Discussion: As much of the nation is into the heart of winter, there are many weather conditions that can affect your vehicle and the way you drive. Driving in snowy, foggy, or icy conditions can give even the most experienced motorist a challenge on the road. According to the Department of Transportation, there are approximately 1.2 million vehicle accidents related to weather, which leads to on average 6,000 fatalities and approximately 445,000 injuries due to these dangerous road conditions. So, what do you need to know to get to your destination in tricky winter weather safely?
Knowing your weather forecast before you leave the house helps tremendously. As of last fall, the National Weather Service has started to issue snow squall warnings which notify the public when a quick burst of snow that can cause limited visibility and hazardous road conditions. Snow squalls are defined as intense, limited duration periods of moderate to heavy snowfall, which are accompanied by gusty surface winds. A snow squall is associated with strong cold front passages. Snow squalls approximately last a half hour to an hour in duration. They are common in the winter and can produce sudden whiteout conditions. If temperatures rapidly fall while a snow squall is occurring, surfaces can become very dangerous to travel on. These weather conditions can cause accidents if motorists are not careful when caught in one.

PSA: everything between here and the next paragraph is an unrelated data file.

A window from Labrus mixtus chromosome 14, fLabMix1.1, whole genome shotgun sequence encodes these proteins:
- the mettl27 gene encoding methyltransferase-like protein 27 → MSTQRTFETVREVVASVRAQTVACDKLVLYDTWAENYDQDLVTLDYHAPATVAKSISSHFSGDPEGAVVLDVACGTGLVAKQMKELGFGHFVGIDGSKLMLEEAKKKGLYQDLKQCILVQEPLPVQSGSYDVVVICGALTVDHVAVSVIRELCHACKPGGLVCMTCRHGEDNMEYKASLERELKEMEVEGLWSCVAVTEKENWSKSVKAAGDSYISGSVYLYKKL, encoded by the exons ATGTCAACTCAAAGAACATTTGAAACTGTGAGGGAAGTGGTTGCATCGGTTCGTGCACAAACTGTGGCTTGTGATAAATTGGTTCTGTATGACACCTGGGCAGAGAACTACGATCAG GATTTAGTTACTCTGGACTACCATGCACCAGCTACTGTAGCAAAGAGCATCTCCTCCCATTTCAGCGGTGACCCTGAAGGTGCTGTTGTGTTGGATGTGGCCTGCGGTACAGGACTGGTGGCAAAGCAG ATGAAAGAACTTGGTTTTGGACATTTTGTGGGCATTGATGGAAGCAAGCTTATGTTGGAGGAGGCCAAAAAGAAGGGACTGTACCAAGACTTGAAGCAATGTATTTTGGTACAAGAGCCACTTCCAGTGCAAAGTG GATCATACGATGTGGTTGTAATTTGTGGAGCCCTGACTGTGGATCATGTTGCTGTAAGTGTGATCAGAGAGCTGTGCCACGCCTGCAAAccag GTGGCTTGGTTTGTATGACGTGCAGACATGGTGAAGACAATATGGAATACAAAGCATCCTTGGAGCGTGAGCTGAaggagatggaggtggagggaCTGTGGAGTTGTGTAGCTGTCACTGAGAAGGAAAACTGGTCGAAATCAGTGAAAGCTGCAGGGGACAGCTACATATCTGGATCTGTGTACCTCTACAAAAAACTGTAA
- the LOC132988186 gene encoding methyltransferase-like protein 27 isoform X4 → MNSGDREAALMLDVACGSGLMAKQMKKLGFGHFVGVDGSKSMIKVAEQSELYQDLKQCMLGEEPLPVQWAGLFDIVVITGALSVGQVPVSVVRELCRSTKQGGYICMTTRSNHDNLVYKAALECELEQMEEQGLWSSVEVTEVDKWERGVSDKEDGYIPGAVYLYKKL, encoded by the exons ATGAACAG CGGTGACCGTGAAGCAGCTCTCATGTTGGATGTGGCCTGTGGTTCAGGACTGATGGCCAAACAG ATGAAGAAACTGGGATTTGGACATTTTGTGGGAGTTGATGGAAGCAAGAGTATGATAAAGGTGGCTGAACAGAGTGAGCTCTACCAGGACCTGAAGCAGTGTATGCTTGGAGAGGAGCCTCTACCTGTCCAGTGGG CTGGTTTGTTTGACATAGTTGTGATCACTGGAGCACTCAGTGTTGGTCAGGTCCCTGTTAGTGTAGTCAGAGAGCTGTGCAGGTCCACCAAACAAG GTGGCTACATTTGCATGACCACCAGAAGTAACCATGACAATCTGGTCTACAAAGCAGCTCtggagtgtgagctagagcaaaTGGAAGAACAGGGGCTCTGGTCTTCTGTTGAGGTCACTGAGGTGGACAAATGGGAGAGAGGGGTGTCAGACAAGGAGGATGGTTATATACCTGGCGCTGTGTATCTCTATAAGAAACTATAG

If caught in a snow squall while traveling, it’s important to take safety precautions to keep safe. Reduce your vehicle’s speed and turn on your headlights and hazard lights. In addition, if on a slick surface don’t slam your vehicle’s brakes as that could cause a loss of control of the vehicle. Always have a car emergency kit in your trunk, as you never know when you might get stuck. In addition, make sure your vehicle is prepared to handle the weather and is in top shape. Make sure to tune into your local weather service office and local meteorologists for the latest winter weather advisories and warnings. For more information on Winter Weather and Safety be sure to click here!
©2019 Meteorologist Shannon Scully